A home is only an investment if it can produce cash flow. At least, that's how I see it. I explain why in our previous post, Is a Home an Investment? Using financial markets and housing market averages, you can see that returns in the financial markets are roughly 10 times greater than a home.

We look back at our time in the duplex with fondness. We had financial security, a safe home, and the joys that come with a first child. Perhaps the belief that our choice was a sacrifice made sense when we were making the choice but not when we were living the choice.

That first big financial decision in our marriage changed our lives. We do not have enough in our kids' 529k's to pay for their college education. And we would not have been truly diversified in our wealth building journey.

The sale of our duplex will pay for our kids' college education and much more.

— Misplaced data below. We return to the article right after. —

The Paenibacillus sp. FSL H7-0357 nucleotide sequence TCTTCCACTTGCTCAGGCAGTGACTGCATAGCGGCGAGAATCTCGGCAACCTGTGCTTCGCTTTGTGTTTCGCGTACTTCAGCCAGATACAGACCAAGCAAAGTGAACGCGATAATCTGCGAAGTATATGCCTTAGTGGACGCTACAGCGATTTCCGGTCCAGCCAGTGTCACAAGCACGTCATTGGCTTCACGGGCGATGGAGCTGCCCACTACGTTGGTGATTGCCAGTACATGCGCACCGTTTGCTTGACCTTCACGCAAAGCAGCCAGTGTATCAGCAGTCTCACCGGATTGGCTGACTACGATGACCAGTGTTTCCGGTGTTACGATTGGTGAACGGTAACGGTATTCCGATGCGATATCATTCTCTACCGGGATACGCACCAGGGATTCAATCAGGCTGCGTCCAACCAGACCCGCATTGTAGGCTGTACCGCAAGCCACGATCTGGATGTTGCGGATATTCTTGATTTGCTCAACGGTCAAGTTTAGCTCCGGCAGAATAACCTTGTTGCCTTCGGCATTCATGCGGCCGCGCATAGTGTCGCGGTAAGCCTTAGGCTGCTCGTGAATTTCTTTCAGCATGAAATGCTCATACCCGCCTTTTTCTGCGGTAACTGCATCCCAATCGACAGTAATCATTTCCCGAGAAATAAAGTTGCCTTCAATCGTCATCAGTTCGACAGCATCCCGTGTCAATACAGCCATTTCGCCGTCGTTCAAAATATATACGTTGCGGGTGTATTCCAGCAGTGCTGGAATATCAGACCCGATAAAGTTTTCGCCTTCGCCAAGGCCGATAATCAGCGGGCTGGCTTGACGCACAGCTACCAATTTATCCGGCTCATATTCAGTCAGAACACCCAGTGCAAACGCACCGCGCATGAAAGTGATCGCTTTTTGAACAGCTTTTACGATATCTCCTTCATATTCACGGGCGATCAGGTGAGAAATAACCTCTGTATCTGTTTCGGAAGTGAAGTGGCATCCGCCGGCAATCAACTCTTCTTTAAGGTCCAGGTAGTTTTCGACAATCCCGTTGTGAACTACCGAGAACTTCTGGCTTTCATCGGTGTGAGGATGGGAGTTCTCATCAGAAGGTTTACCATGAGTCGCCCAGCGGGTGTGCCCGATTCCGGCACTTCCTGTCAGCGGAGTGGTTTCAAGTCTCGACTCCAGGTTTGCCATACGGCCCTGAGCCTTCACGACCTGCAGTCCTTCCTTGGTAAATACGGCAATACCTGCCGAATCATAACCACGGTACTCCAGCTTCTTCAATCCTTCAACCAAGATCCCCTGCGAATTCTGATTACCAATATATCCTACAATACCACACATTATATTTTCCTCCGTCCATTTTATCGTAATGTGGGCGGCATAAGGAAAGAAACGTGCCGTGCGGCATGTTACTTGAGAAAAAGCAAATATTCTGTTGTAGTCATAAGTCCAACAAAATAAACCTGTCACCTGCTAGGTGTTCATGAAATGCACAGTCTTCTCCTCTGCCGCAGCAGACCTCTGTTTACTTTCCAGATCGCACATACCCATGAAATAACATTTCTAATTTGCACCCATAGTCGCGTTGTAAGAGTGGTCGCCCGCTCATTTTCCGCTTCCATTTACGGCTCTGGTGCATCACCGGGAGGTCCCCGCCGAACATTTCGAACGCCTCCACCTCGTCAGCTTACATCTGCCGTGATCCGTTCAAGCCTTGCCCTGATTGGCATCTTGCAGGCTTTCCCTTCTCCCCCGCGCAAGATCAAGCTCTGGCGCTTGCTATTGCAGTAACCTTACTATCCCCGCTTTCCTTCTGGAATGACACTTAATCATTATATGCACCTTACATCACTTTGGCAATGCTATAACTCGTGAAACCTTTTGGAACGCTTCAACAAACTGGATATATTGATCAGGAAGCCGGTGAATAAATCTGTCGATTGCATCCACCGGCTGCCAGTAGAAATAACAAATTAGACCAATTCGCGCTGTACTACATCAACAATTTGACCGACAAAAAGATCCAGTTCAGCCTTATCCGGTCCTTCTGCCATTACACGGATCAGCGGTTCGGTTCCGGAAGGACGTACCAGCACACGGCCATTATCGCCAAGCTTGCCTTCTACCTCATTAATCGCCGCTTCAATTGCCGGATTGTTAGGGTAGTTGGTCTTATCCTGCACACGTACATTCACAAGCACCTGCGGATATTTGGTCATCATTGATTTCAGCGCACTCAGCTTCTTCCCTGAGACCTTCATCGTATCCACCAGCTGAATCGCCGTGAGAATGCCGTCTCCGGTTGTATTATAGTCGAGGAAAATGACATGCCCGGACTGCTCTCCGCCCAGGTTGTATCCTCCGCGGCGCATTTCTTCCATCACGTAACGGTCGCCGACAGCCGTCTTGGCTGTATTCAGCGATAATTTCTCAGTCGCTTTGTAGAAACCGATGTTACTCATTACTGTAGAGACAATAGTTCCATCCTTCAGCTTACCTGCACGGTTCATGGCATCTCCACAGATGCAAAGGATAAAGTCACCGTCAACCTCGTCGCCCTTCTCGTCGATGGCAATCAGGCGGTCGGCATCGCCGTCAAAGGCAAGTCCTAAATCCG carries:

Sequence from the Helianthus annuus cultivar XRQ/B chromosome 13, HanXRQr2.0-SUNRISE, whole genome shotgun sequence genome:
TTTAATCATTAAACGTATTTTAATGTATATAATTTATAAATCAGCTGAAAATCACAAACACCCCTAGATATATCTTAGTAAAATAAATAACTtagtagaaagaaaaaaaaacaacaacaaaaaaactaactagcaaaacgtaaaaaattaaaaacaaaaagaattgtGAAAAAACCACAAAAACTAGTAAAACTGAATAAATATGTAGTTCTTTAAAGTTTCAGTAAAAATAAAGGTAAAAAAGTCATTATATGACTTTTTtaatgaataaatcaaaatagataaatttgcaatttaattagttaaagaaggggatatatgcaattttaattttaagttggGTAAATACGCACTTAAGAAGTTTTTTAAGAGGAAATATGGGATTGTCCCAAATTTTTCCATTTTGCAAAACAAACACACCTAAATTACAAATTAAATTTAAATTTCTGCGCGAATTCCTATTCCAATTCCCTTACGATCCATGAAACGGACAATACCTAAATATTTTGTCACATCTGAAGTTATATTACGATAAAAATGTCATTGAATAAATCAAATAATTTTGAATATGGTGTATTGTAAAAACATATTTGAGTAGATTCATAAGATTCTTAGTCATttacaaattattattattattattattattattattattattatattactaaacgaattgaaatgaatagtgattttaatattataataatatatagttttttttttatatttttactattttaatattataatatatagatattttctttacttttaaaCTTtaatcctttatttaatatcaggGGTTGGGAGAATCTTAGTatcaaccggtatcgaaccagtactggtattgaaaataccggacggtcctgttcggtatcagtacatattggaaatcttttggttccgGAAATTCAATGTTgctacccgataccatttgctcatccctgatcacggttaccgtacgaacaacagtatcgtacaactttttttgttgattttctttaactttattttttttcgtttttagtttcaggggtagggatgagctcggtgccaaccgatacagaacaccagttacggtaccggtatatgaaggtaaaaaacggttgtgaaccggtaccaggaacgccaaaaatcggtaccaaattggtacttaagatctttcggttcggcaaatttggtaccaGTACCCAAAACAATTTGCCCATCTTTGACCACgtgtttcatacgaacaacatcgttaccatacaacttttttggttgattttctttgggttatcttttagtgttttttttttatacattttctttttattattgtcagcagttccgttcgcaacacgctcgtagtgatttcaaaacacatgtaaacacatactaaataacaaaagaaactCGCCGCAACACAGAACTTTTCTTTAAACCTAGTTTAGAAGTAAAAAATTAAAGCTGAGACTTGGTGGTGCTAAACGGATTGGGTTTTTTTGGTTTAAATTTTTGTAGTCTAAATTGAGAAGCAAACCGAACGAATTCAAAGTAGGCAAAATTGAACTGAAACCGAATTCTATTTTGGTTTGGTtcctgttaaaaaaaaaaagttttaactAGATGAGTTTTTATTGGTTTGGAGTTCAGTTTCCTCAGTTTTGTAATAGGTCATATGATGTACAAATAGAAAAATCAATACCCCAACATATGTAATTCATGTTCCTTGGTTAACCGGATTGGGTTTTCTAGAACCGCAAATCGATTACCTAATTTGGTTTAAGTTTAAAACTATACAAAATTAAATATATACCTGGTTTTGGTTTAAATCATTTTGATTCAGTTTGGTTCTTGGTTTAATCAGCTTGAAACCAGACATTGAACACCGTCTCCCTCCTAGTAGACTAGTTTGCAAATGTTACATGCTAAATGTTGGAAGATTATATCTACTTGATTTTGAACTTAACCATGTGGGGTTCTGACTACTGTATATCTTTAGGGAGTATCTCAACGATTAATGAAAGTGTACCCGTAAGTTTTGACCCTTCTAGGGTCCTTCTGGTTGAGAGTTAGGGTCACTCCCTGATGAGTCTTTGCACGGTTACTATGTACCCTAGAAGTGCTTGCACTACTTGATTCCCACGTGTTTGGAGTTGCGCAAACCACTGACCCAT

As we walk away from the rental property business, we feel confident sharing some lessons we learned in our journey and hope it can help others who face similar circumstances as we did.


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17 Tips to Own a Duplex

How to get a residential loan

If you purchase a property that is four units or less and live in the property for a certain amount of time, you can get a residential loan. Residential loans are often 1% lower than commercial loans.

Purchase a duplex with only 3% down

We were able to obtain an FHA loan when purchasing our duplex because it was our first residential purchase. Keep in mind that commercial loans typically require 20% down.